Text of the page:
But bringing OIA Bible study into your life might sound difficult, especially if you haven’t done much personal Bible study before. This approach to God’s Word is deliberate and thorough, so studying a portion of Scripture will take time, especially if the passage is lengthy.

But who has extra time?

Your schedule is already full. Your calendar might resemble an old wineskin containing new wine, set to burst (Matt 9:17). How can you find time for personal Bible study if this method demands so much time?

Bible Intake

Instead of an exclusive focus on Bible study, I suggest you think in terms of Bible intake. With this term I include all the ways we interact with the Bible: reading, studying, memorizing, meditating, and hearing the Bible preached. The lines between these activities can be fuzzy, since starting with one practice might overlap with or lead into another. But all of these categories are important.

Think of Bible intake like the food you eat. The U.S. government urges a balanced diet consisting of foods from five groups, and your Bible intake should also be varied. Your bones might weaken if you ignore dairy, and you may show a spiritual deficiency if you neglect (for example) Bible memorization.

So you should be studying the Bible, because that’s part of a healthy diet of Bible intake. But this doesn’t mean you need to break out the OIA worksheets during every devotional opportunity. Some mornings you could read longer passages of Scripture and meditate on specific truths or promises. Other times you might work on Bible memorization.

What Might This Look Like?

Your devotional life will likely be different than mine. My own practices happen with far less frequency and passion than I would like, but I record them here in case they are helpful.

  • During the two weeks each month when my small group meets, I study the Bible in the morning using the OIA method. I don’t separate my learning from my teaching. I shoot for 30 minutes at a time.
  • In other weeks, I read other parts of the Bible. I follow along with my pastor’s preaching texts or dive into another section of Scripture.
  • Whenever I have devotions, I spend 10 minutes on Bible memorization. I cycle through a review of the chapters I’ve memorized and work on new verses at the end.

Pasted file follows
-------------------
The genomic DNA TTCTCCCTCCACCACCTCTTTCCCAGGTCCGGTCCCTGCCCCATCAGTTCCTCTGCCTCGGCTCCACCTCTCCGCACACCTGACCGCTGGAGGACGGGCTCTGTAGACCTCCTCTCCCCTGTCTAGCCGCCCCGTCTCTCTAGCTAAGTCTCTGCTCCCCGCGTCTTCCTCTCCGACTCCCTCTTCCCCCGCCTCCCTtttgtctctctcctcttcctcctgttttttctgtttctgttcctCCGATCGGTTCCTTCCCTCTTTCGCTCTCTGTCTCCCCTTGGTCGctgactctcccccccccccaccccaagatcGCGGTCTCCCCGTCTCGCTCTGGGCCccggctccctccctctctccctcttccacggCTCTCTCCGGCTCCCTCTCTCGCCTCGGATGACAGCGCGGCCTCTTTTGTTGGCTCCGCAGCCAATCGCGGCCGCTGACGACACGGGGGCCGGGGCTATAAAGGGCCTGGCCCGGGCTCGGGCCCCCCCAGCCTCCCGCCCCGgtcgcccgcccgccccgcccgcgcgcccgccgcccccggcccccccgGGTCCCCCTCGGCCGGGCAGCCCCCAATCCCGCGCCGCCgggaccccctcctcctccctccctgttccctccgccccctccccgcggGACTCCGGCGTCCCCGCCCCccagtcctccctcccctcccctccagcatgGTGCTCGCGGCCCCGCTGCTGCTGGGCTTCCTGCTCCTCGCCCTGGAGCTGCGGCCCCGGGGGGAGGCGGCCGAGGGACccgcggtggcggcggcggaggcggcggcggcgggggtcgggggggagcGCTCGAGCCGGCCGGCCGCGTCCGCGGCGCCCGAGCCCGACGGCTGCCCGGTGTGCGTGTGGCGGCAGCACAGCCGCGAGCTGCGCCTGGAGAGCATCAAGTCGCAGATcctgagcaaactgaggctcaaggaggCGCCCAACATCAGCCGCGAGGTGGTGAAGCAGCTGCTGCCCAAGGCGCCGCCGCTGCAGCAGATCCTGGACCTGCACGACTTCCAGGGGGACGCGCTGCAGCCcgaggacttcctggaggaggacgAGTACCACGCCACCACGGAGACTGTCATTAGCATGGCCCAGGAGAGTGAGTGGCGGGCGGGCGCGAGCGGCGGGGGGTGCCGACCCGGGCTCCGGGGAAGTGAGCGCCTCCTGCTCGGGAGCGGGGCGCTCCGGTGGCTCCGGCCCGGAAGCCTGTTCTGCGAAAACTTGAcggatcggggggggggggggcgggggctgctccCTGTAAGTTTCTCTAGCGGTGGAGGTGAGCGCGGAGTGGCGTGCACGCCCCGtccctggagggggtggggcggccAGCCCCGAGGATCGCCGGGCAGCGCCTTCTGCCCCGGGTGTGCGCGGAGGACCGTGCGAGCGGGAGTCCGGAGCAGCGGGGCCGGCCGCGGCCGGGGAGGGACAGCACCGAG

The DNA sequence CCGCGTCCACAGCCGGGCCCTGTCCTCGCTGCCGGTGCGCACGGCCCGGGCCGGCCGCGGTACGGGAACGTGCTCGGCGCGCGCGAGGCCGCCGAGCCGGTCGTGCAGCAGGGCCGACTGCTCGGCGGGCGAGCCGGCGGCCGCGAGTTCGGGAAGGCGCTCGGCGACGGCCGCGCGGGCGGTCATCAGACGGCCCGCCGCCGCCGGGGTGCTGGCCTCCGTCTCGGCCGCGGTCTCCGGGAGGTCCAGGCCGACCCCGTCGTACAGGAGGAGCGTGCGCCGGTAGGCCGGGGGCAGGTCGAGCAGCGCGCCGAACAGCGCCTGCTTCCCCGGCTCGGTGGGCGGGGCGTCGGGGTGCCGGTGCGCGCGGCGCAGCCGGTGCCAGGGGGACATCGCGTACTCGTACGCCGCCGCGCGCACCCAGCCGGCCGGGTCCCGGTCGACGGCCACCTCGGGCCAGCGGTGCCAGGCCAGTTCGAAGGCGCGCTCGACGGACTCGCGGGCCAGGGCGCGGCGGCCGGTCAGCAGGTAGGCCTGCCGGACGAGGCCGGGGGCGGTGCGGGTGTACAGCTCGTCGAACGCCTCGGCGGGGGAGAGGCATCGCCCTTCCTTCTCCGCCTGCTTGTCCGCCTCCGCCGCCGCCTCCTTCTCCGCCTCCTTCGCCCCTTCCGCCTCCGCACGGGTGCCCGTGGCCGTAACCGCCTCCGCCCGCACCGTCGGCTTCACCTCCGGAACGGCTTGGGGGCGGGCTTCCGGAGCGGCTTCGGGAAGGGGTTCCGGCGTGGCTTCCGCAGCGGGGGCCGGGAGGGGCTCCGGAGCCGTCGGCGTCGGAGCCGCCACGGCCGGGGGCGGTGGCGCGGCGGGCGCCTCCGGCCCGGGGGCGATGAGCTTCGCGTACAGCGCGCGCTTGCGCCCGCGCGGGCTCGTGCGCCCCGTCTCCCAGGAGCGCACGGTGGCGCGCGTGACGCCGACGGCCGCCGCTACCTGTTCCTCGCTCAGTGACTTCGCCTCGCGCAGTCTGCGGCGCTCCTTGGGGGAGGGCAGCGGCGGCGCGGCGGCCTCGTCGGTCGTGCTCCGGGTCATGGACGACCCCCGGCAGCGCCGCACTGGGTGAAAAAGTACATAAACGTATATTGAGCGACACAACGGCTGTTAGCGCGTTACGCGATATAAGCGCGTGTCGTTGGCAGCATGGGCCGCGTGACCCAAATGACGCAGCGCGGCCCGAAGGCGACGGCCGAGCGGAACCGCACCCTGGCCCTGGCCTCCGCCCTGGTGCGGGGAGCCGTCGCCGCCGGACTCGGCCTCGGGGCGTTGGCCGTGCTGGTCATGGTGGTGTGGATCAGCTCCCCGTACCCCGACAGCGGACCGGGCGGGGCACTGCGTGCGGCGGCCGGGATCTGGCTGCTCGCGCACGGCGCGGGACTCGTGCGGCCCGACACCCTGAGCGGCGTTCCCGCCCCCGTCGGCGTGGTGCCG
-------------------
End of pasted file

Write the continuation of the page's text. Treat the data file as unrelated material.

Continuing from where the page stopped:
Make some time to think seriously about your own devotional practices. What are your priorities? Have you been ignoring any aspect of Bible intake? It’s one thing to read a blog about Bible study, but it’s far more important to make appointments in your life to meet with, learn from, and worship God in his Word.

Strive for Bible intake as often as possible. Make sure not to neglect Bible study. When you study the Bible, I suggest using the OIA method.

Three Final Pieces of Advice

First, remember that there is no Scriptural command to read through the Bible every year. I’m not against reading great quantities of the Bible (or doing so quickly), but I’ve found this goal tends to dominate many Christians’ devotional practices. It produces guilt and crowds out other forms of Bible intake.

Second, our weeks are far more similar to each other than our days are. Establishing weekly devotional rhythms (including devotions-free days) can be more helpful than setting high daily expectations.

Finally, remember the gospel in your devotional life. Consistent devotions do not endear you to God, and inconsistent devotions do not turn the Father away. If you are his child, God’s love for you is full and perfect—he cannot love you any more or less than he does right now. The perfect life and death of Jesus—not any obedience of your own—has secured this for you once and for all.

How to See Clearly When Looking for Jesus in the Old Testament

James Demetrie (2010), Creative Commons

James Demetrie (2010), Creative Commons

When you read the Old Testament, I hope you’re looking for Jesus. Otherwise, you’re in danger of sucking from the fountain without first pushing the button to get the water flowing (John 5:39-40).

But many are afraid of getting it wrong, and for good reason. We see no lack of grumpy scholars waiting eagerly to dispense demerits to the simple, uneducated folk who draw superficial conclusions and chase christological apparitions through the pages of Hebrew Scripture. We outgrew the Alexandrians long ago, and we’re tired of hearing about the blood of Jesus—I mean Rahab’s scarlet cord—every time a newbie gets a hankering to Jesusify his devotional life.

I’ll confess I’ve served my time as one of the grumps. And I’ve been known to chase an apparition or two. Is help available?

Help!

I recently came across a valuable quote about the nature of biblical typology. Before I give you the quote, however, let me define a few terms. Trust me; it’ll be worth it.

  • Typology is the technical term for what we’re talking about. It’s the process of recognizing specific pictures or shadows of Jesus (or his attributes) in the Old Testament.
  • Types are the Old Testament pictures or shadows. Something is typical if it serves as a type.
  • Antitypes are the New Testament realities pictured by the types.
  • To typify is to purposefully put those pictures or shadows there, intending to communicate a deeper reality of something to come.
Len Matthews (2014), Creative Commons

Len Matthews (2014), Creative Commons

So, when Paul says “the Rock was Christ” (1 Cor 10:4), he recognizes typology. The rock from which Moses drew water was a type that pictured Christ the antitype who gives living water. Paul suggests that Moses wrote of this typical Rock in order to typify what Jesus would later do.